Again, assuming an integration time of two seconds per element, this translates to 35 seconds per replicate including 30 seconds actual measurement time plus overhead time of approximately 5 seconds for scanning and settling the quadrupole. This equates to a measurement time of 70 seconds per duplicate. The sample uptake time of 30 seconds, stabilization time of 10 seconds and a washout time of 30 seconds will be exactly the same as for 4 analytes. So, when this is added in, it translates to a total analysis time of 140 seconds per duplicate.
Note: If different measurement times are being used for specific analytes or triplicate analysis per sample is being carried out, the total analysis time needs to be recalculated.
This comparison between 4 elements per sample and 15 elements per sample is shown in Table 2.
Table 2: Difference in analysis times between 4 elements per sample and 15 elements per sample in duplicate
|Number of Elements
|Integration Time per Element (s)
|Total Measurement + Overhead Time per Duplicate (s)
|Sample Uptake + Stabilization + Washout Time (s)
|Total Analysis Time in Duplicate (s)
It should also be emphasized, that a real-world scenario might also include a recalibration/reslope of the instrument, which is typically done every 1-2 hours depending on the sample loading and type. So, this would have to be factored into the calculation if a “recal” is being carried out.
From this, the cost per sample can be calculated from the annual operating costs. This calculation is also shown in Table 3 and summarized in Table 4.
Table 3: Difference in cost per sample between 4 elements and 15 elements per sample
|Total Analysis Time per Sample in Duplicate (s)
|Number of Samples per Hour
|Number of Samples Run per Year (assuming 1000 hours of use)
|Annual Operating Costs ($US)
|Cost per Sample ($US)
Table 4: Operating Costs for a measuring 4 analytes and 15 analytes per sample based on running an instrument for 1000 h per year
|Operating Cost for 4 Elements per Sample ($US)
|Operating Cost for 15 Elements per Sample ($US)
It must be emphasized that these figures have been generated for a typical cannabis testing lab workload using the average cost of gases, power, and consumables in the United States. However, if the costs in your region are different, or your analytical scenario, sample loading, measurement/integration times, recalibration frequency, use of a rapid sampling system etc. are different, just plug your numbers into the calculation (a simple spreadsheet would be worth the effort ). Even though the final operating costs per sample might be different, the comparative costs should be the same. So, expanding the analyte panel from 4 to 15 elemental contaminants represents a 375 % increase in the number of analytes, the corresponding increase in cost per sample is only 61 %.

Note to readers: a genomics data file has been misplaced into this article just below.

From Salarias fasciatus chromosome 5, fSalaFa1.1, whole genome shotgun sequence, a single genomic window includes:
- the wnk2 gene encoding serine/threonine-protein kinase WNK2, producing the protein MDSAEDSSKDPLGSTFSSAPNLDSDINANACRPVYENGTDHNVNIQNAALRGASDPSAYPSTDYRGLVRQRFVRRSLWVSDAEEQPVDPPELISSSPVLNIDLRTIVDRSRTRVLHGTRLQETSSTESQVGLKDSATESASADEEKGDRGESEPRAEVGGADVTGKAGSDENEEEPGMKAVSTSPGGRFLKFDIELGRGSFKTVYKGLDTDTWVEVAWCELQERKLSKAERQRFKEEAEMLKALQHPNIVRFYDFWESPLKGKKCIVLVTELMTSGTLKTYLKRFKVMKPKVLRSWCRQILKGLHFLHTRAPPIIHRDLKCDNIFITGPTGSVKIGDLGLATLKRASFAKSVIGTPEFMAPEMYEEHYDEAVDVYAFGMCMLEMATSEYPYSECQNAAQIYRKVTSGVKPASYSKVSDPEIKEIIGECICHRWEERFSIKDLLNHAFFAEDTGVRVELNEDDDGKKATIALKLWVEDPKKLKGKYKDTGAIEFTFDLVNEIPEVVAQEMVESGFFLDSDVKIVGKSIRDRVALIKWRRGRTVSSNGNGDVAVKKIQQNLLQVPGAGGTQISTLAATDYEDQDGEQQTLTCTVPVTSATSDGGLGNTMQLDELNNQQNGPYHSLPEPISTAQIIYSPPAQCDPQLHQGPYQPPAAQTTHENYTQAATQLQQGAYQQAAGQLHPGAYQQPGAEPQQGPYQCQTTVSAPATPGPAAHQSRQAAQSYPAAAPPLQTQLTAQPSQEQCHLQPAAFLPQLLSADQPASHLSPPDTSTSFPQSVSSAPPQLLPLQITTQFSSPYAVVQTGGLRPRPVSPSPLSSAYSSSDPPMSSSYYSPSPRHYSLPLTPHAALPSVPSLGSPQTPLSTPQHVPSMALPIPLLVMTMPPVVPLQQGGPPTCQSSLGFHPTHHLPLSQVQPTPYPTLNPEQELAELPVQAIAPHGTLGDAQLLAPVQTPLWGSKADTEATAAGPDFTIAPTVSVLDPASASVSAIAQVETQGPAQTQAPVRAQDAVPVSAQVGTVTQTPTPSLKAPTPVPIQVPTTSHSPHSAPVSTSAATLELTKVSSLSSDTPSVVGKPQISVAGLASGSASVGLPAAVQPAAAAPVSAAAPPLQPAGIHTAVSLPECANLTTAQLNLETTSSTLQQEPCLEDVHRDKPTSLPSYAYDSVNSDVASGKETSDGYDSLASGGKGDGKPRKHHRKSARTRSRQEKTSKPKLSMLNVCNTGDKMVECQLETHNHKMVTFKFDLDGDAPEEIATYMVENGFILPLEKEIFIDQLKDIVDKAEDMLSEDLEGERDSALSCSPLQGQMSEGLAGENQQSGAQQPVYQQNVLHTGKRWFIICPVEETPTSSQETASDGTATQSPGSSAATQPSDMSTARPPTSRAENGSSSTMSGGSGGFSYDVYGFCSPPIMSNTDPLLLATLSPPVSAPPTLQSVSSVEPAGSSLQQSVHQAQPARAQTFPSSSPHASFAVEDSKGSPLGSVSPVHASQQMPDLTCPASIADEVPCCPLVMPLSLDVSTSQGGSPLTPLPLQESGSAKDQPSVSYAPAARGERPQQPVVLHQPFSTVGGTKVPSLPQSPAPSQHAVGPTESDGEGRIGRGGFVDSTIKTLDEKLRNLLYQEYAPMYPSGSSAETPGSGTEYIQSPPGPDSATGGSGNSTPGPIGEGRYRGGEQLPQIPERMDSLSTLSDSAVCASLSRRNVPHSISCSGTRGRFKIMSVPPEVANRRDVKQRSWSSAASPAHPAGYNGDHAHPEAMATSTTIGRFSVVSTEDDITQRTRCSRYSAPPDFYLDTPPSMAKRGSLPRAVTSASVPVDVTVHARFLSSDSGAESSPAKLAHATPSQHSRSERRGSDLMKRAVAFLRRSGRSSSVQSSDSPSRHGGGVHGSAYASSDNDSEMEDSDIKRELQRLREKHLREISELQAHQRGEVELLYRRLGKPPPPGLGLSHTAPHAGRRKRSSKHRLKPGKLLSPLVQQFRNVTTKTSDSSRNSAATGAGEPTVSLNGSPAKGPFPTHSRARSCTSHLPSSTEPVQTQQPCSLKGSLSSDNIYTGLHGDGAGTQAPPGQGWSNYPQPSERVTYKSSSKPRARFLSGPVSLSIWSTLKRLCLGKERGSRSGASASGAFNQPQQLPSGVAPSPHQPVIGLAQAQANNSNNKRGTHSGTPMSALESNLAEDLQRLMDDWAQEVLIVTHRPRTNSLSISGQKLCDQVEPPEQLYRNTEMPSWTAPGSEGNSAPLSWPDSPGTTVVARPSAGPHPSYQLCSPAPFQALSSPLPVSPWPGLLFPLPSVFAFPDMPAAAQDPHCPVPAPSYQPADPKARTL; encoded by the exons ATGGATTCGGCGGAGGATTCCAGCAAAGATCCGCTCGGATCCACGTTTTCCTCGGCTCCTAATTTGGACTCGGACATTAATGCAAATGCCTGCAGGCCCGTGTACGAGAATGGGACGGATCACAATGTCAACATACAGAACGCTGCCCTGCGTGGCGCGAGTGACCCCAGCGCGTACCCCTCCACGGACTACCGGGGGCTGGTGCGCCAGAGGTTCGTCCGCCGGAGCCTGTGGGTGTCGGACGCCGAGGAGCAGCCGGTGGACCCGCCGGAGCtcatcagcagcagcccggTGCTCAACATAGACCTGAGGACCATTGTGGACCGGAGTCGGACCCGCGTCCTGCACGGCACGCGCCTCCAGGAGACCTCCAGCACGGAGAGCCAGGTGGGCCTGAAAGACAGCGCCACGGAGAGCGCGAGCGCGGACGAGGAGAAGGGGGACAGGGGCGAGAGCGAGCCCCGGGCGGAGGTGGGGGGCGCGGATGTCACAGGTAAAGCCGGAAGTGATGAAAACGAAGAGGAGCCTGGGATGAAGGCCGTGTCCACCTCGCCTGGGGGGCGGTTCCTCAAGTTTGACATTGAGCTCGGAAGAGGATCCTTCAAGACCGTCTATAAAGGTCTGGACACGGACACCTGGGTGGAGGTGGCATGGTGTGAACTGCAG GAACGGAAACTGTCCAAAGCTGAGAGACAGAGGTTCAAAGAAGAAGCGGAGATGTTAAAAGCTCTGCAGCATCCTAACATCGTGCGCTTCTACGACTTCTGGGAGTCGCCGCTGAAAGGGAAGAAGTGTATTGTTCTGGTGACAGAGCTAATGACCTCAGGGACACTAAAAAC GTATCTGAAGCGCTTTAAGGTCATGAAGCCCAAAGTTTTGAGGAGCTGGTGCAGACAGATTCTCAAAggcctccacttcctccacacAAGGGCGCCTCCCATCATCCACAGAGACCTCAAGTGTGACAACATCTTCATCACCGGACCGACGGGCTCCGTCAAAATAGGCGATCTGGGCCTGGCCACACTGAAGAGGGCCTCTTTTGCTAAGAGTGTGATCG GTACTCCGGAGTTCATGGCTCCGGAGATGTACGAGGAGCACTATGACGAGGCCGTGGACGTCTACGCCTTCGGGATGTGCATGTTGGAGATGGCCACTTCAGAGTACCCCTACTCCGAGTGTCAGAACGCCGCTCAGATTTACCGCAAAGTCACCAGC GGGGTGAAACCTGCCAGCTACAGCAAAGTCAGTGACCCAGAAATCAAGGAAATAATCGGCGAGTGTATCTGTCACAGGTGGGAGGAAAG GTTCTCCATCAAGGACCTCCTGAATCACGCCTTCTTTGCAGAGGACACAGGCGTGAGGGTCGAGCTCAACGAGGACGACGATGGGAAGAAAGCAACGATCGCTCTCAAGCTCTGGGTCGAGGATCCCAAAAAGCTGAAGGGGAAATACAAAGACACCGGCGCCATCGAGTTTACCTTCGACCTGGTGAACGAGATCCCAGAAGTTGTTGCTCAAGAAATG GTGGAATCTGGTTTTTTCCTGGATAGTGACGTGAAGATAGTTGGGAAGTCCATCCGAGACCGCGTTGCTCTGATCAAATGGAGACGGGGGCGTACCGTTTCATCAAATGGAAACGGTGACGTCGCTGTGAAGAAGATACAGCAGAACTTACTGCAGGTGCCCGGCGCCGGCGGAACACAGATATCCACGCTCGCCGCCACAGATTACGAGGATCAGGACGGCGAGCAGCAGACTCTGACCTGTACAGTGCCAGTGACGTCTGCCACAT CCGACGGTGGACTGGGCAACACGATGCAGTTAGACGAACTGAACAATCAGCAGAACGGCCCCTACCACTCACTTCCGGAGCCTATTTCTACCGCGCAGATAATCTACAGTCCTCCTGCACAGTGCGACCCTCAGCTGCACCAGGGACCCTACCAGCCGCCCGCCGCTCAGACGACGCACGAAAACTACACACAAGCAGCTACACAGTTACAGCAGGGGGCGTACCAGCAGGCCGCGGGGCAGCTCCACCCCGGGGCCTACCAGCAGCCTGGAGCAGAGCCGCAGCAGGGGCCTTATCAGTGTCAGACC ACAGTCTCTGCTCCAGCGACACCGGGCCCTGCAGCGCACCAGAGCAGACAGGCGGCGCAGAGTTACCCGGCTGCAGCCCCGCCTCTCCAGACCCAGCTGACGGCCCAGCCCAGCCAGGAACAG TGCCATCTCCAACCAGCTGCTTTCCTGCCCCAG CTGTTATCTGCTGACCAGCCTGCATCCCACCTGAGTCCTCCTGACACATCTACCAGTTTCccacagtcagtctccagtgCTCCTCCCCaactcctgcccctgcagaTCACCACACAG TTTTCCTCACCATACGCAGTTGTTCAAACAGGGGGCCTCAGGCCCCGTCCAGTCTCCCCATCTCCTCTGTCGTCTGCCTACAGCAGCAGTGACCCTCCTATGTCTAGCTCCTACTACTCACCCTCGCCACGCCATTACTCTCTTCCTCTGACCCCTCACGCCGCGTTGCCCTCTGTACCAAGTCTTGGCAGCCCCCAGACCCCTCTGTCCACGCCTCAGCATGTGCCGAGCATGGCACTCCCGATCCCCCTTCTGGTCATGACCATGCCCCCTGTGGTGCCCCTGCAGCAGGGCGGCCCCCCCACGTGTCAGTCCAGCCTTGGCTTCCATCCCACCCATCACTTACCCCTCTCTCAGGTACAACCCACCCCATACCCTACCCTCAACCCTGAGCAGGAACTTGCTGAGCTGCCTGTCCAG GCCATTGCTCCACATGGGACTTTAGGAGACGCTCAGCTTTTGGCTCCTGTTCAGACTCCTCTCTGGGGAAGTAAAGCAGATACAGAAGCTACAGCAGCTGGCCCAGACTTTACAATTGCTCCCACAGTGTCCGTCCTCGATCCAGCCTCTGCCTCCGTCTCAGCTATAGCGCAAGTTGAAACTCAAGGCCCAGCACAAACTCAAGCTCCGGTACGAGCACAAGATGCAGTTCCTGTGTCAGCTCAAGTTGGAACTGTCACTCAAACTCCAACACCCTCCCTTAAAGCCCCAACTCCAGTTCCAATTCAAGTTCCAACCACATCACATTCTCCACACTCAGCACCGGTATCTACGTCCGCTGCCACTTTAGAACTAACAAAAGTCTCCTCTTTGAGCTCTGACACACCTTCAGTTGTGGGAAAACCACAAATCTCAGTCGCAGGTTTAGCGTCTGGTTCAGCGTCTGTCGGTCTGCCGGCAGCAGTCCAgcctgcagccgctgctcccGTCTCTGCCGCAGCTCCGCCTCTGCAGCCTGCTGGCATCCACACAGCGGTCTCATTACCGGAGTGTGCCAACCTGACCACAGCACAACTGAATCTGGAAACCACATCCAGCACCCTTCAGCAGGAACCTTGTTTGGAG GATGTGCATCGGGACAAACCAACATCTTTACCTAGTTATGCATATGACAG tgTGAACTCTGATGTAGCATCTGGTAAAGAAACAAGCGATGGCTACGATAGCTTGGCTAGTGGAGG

This is an important point to emphasize because many cannabis testing labs are running “lean operations” and are very concerned that measuring the additional elements might be cost prohibitive. This costing exercise has clearly indicated that this is not the case. It is difficult to know what the final panel of elements will be whenever the FDA eventually has federal oversight of the cannabis industry, but based on the 20-plus years of carrying out a risk analysis of the pharmaceutical industry, regulators eventually ended up with a list of 24 elemental impurities permitted daily exposure limits (PDEs) in drug products and substances by drug delivery method4. I am not sure the cannabis industry needs this many, but it definitely should be carrying out a risk assessment of all the potential elemental contaminants during the entire production process. It might not need to be as many as 15, but clearly it should be significantly more than just the big four to ensure the safety of cannabis consumer products.
- A Recap of ASTM’s Workshop on Measuring Elemental Contaminants in Cannabis and Hemp Consumer Products, Leo McGuiness, Analytical Cannabis, August 5, 2021, https://www.analyticalcannabis.com/articles/a-recap-of-astms-workshop-on-measuring-elemental-contaminants-in-cannabis-and-hemp-consumer-313229
- Measuring Heavy Metal Contaminants in Cannabis and Hemp, Robert J. Thomas, ISBN 9780367417376, CRC Press, Boca Raton, October, 2020, https://www.routledge.com/Measuring-Heavy-Metal-Contaminants-in-Cannabis-and-Hemp/Thomas/p/book/9780367417376
- NIST CannaQAP Program for Cannabis Laboratory Quality Assurance, https://www.nist.gov/programs-projects/nist-tools-cannabis-laboratory-quality-assurance
- INTERNATIONAL COUNCIL FOR HARMONISATION OF TECHNICAL REQUIREMENTS FOR PHARMACEUTICALS FOR HUMAN USE Q3D GUIDELINES FOR ELEMENTAL IMPURITIES, 2019, https://database.ich.org/sites/default/files/Q3D-R1EWG_Document_Step4_Guideline_2019_0322.pdf
- Money To Burn: Do you Know What is Costs to Run your Atomic Spectroscopy instrumentation? Robert. J. Thomas, International LabMate, April, 2016, http://www.scientificsolutions1.com/Money%20to%20Burn%20Article%20from%20International%20Labmate%20April%202016.pdf